You need to be sure that the product your broker is offering matches your needs as a borrower. Know why they’re offering a lender from their panel and know exactly what they’re offering. Bigger lending panels don’t necessarily mean better service. All in all, it comes down to the borrower’s needs and wants.
Ask for an explanation of all the documentation surrounding your loan application and contract. Many borrowers aren’t clearly informed as to which lender their broker has used, let alone the interest rate or features of the loan product. Ask for a loan product factsheet, too: having in writing what the broker has offered will ensure there are no nasty surprises later.
Ensure that you’re given a hard copy of the comparison rate table of the home loans you’re considering. A comparison rate factors in the interest rate plus all of the other costs – other than any exit fees – that you will incur with that loan. This can help you determine which home loan will work best for you financially.
The industry has been self-regulated in most states, but a new – and rigorous – regulatory regime has recently been put in place to govern brokers.
The regime parallels that which governs financial planners. All brokers must currently be registered with the Australian Securities and Exchange Commission (ASIC) and ,as of 1 July 2011, must either hold an Australian Credit Licence (ACL) or be a ‘credit representative’ of an organisation that holds an ACL. You can check whether a broker is registered at www.asic.gov.au, and a broker should give you details of his or her licence number, fees and details of your right to complain prior to providing you with any assistance.
Over and above ASIC accreditation, make sure your broker is also a member of at least one of the industry bodies as well as with ASIC: these are the Mortgage & Finance Association of Australia (MFAA) and/or the Finance Brokers Association of Australia (FBAA). Ask whether the broker has a Certificate IV in Financial Services. This is the key qualification to watch for, as a broker usually can’t become accredited by ASIC without it, unless they can satisfy experience criteria.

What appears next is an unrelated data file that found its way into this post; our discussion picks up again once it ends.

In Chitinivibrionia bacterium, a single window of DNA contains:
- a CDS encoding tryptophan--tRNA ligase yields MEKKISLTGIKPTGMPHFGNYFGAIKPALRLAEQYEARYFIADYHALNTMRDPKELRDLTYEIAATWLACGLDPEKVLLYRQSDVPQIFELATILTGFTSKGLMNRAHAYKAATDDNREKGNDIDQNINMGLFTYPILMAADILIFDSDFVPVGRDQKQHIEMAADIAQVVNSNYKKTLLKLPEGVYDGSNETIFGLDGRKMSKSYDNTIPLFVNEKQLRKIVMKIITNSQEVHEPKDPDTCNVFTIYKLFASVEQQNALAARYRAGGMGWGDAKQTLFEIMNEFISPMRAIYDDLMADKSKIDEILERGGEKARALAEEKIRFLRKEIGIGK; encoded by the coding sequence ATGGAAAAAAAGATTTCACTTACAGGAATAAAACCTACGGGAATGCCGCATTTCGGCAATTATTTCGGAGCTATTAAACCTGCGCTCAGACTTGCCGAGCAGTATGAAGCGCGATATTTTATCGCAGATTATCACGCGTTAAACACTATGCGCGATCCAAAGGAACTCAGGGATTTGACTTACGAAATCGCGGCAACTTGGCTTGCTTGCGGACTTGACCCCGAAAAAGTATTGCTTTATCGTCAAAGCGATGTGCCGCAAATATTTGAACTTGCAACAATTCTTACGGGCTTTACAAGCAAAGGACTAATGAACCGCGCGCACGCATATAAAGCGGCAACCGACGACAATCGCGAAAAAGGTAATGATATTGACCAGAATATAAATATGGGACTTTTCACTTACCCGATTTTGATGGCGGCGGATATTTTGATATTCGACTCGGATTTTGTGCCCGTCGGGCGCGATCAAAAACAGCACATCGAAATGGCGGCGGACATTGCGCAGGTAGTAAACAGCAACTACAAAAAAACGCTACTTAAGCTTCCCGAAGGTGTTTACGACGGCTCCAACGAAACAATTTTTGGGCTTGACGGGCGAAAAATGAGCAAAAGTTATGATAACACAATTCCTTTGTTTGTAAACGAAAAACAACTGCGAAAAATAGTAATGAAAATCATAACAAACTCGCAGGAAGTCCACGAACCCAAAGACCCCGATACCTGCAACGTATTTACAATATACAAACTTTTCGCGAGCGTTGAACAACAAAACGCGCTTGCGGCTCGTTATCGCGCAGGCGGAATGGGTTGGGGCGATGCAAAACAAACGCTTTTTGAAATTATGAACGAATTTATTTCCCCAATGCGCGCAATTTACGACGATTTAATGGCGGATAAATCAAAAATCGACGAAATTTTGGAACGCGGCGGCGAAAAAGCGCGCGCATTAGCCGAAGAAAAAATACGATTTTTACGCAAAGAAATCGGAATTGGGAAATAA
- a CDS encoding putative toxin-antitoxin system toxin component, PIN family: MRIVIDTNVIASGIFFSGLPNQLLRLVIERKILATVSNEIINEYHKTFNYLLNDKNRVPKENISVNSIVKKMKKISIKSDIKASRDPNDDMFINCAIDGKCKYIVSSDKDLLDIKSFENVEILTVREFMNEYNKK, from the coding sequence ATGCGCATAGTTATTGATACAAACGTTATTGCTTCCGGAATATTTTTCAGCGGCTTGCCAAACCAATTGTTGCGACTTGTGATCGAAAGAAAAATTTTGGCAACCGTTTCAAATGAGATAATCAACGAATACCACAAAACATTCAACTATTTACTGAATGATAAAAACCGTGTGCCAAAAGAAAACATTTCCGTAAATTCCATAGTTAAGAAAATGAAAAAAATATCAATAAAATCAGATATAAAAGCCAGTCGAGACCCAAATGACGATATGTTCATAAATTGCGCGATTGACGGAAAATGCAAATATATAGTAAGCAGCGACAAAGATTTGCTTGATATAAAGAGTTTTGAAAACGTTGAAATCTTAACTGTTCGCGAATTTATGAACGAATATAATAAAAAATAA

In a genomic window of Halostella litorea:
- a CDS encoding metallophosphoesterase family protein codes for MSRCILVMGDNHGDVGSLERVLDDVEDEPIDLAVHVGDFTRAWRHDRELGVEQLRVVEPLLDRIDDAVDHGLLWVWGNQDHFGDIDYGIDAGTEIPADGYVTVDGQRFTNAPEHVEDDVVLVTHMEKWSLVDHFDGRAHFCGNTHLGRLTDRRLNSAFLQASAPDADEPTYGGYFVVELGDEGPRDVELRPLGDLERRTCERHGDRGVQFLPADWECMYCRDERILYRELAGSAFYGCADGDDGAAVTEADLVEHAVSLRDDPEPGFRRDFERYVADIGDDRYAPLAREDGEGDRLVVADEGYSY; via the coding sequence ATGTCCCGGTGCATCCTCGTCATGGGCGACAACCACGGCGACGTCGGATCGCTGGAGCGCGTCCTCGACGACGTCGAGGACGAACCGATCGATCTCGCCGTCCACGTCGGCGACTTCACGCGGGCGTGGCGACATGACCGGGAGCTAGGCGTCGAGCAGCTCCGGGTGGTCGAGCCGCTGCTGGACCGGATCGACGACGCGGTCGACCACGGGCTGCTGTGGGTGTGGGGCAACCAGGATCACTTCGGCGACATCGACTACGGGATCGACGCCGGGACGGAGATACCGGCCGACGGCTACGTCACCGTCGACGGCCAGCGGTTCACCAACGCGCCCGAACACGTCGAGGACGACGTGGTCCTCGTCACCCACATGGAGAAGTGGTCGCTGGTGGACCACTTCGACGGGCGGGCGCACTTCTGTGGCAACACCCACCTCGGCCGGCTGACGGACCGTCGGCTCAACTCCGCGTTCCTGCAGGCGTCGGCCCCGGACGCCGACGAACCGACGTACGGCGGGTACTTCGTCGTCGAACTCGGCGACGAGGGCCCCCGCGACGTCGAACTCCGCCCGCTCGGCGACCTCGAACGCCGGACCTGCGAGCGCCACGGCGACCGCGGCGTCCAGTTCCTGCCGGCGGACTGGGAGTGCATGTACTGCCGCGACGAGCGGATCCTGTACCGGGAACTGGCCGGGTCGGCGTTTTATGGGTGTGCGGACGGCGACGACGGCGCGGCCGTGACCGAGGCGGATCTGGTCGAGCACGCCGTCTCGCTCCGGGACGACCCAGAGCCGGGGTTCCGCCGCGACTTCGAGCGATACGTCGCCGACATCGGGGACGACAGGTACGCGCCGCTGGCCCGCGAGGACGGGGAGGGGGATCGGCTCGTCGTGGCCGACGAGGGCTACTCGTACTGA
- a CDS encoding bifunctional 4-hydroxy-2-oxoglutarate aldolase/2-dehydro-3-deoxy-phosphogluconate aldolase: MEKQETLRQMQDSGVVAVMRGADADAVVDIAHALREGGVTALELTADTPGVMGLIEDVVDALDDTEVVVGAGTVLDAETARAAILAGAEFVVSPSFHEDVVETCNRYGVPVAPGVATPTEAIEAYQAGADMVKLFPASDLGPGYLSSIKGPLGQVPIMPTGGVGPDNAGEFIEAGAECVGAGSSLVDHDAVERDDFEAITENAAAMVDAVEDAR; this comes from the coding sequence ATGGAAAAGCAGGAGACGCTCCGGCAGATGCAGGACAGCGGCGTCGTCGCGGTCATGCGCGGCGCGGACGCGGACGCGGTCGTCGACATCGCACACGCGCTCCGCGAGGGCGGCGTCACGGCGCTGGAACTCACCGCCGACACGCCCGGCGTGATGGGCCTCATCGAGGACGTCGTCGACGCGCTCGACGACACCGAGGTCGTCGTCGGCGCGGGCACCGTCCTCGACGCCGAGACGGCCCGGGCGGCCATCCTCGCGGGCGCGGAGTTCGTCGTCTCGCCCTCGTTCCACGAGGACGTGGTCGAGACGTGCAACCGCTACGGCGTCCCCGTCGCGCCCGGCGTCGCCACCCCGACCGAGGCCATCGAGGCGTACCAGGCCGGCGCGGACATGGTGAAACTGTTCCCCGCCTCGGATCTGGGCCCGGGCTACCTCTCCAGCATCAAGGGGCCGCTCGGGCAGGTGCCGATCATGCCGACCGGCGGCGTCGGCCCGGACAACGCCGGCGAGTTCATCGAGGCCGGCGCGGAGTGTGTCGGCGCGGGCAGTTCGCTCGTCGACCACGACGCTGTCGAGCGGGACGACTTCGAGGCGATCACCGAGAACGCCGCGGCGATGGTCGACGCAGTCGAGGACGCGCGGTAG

Additionally, all brokers are required to be members of the Credit Ombudsman Service Limited (COSL) or another external dispute scheme approved by the ASIC, so in the event of dispute you will have recourse to a complaints body. You can also complain to ASIC online or by calling 1300 300 630.
Fees and charges
Most brokers render their services free to consumers and are paid a commission by the credit providers. If fees are charged, these may be payable upfront or upon completion of the service.
Ask your broker what commissions or benefits they receive. If they do charge a direct fee, is it a fair and reasonable amount for the service provided? Under the new legislation, brokers must disclose the commission paid to them by lenders, so make sure they give you this information.
Always remember that if a broker secures you a loan that adheres to all of the requirements set out in the agreement that you have with the broker and you decide not to accept it, you’ll probably have to pay the broker’s fee regardless.
The criteria of independence, integrity and reliability are the most important when choosing a mortgage broker. If a person you’re dealing with fulfils these criteria, then follow your instincts. A broker’s reputation and past performance are also strong indicators of their worth.
20 questions you should ask your broker
1. How long have you been in the industry?
2. How many lenders do you have accreditation with?
3. Who do you write most of your loans with, and why?
4. Is there a fee for your service?
5. Are you licensed or accredited with ASIC?
6. Are you a member of an industry body? If so, which one?
7. Do you have a strategy for the current interest rate outlook?
8. What are the establishment fees, legal fees, valuation fees and ongoing fees that I might have to pay? Are there any other fees?
9. Do you have a mortgage? If so, who is it with and why? Is it fixed or variable?
10. How is business going?
11. Can I speak to one of your other clients?
12. What can you provide that other brokers and lenders cannot?
13. How does your service work?
14. Do you specialise in any particular type of client?
15. How do I know you are going to look after my best interests?
16. How will you look after me in the process of getting a loan?
17. What happens after the loan has been settled?
18. What happens if the bank or lender makes a mistake with my loan?
19. Do you have any testimonials?
20. What industry training and/or qualifications do you have?